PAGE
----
The running gag in the book is that Sloan looks like Brimley, but the chief advantage is that every time you listen to Sloan in the mystery you can hear Brimley's familiar voice (every time I read a play the female lead is Katharine Hepburn, adjusted for whatever age is required).Knowing exactly how the main character speaks is certainly an advantage, but you are on your own when it comes to the mental images you come up with for the sex scenes in the book (or the mental picture demanded by the book's final line).
"The Eagle Heist" begins with a rather ingenious way of making an armored truck carrying sixteen million dollars in diamonds and three million in cash disappear.All the authorities have to go on are a couple of bodies and some $100 bills and after six months the case has gone stone cold.However, Rosa Costello, the mother of one of the murdered guards from the armored truck is not willing to let the crime be forgotten and hires Beauford, an ex-Virginia cop turned private eye.Within hours he makes a big break in the case and almost as quickly people start dying.Clearly, our hero is making progress and there is somebody who does not like that at all.But once Beauford gets the bit between his teeth there is no stopping him.
Brimley says this mystery is "a great read," and that is certainly an apt description.The action proceeds at a brisk pace, the supporting characters are pretty engaging, and they are enough twists and turns in the mystery, some of which are not exactly happy ones, to keep you engaged from start to finish.One of the reasons it works this well as that Austin provides his hero with a complete back story that comes into play at various points.There is a sense of history to the character and his friends even if this is the first Beauford Sloan mystery.Fortunately I already have the next one, "Dead Again," in my possession, so I do not have to wait for the next "episode" (it is hard not to think of this as a television series, which is not a bad thing in this case).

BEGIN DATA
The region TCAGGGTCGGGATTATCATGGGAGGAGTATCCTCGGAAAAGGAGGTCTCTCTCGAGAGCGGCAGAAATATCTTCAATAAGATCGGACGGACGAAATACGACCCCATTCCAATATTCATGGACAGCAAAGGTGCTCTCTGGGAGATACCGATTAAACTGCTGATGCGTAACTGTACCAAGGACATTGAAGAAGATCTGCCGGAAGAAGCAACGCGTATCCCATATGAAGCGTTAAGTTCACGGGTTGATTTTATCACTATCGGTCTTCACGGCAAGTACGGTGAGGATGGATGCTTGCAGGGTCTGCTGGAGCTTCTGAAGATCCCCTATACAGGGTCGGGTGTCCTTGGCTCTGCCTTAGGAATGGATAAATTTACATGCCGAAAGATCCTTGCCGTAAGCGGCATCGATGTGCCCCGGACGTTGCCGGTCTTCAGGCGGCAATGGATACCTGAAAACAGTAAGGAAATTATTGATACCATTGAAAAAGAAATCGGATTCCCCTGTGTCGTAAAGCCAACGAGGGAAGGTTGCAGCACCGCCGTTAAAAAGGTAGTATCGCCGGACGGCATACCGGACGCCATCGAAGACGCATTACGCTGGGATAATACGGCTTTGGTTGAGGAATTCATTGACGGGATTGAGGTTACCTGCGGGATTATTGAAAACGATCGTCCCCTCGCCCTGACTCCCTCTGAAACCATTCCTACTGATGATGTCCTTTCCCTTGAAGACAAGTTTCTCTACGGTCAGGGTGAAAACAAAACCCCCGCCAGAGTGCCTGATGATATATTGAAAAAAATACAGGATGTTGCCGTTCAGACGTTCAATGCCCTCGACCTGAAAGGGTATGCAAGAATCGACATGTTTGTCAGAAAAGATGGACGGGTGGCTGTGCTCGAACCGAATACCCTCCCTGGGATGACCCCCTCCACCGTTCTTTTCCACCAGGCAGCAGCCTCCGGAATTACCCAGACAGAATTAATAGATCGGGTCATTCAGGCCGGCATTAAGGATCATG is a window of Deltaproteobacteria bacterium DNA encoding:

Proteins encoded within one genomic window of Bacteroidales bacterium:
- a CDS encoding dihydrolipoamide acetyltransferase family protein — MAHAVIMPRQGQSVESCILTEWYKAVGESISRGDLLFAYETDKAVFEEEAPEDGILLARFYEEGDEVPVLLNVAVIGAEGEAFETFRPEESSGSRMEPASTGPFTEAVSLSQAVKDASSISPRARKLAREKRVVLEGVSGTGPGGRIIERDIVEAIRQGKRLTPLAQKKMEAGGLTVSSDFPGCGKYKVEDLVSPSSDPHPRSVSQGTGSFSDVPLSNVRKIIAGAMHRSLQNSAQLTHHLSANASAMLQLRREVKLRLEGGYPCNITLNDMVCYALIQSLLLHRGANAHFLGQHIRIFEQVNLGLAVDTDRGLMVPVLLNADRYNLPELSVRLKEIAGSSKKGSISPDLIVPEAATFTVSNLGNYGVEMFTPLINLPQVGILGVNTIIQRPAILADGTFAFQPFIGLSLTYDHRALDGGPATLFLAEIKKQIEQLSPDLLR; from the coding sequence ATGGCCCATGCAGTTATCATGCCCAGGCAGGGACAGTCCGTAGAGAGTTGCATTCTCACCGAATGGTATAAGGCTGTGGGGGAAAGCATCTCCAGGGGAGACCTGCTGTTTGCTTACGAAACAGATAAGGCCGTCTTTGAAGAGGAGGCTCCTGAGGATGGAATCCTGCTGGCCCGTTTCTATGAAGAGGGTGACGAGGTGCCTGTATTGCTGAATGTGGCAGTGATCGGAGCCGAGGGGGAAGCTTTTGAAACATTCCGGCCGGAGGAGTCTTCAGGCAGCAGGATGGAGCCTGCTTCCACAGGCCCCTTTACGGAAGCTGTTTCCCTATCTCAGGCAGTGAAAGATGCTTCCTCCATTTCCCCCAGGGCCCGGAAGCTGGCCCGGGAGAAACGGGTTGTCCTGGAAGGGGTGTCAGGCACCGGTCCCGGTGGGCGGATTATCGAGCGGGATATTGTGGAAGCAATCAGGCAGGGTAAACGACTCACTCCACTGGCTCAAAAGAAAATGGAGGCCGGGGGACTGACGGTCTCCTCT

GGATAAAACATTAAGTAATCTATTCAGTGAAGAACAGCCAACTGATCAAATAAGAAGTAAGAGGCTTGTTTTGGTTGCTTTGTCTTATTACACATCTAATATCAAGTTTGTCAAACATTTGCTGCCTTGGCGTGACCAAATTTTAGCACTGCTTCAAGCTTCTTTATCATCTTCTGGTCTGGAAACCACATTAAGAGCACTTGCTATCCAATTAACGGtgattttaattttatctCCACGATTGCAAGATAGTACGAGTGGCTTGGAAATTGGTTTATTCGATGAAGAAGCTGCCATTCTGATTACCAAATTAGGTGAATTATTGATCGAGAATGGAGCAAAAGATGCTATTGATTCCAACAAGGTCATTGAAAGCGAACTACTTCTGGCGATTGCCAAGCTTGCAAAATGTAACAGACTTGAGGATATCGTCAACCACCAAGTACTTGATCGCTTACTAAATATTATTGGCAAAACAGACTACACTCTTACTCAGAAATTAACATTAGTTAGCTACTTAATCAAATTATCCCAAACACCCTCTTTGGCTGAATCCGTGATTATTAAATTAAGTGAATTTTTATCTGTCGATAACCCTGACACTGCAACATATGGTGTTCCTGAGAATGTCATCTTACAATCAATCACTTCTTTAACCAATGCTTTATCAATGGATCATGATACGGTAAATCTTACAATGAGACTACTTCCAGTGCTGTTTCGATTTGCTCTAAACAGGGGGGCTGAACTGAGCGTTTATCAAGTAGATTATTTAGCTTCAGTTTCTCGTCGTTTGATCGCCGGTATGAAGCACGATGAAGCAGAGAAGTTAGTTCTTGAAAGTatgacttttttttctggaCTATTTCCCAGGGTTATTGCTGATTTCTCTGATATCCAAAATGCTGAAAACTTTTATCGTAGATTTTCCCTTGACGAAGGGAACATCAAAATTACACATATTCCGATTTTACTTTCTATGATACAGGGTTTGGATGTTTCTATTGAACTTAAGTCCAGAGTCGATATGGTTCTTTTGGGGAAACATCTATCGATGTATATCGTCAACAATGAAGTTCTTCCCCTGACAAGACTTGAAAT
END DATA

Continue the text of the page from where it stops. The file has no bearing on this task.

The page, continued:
Likeable Characters and a well-written book
This story, while formulaic, is a quick read containing likeable--make that VERY likeable--characters. Beauford Sloan, the wily PI, is a man you want to know. In fact, you wish he lived next door. Glad to know I can keep him in my life by reading the series.
A good mystery and I recommend the read.
From the author of I'm Living Your Dream Life and The Things I Wish I'd Said.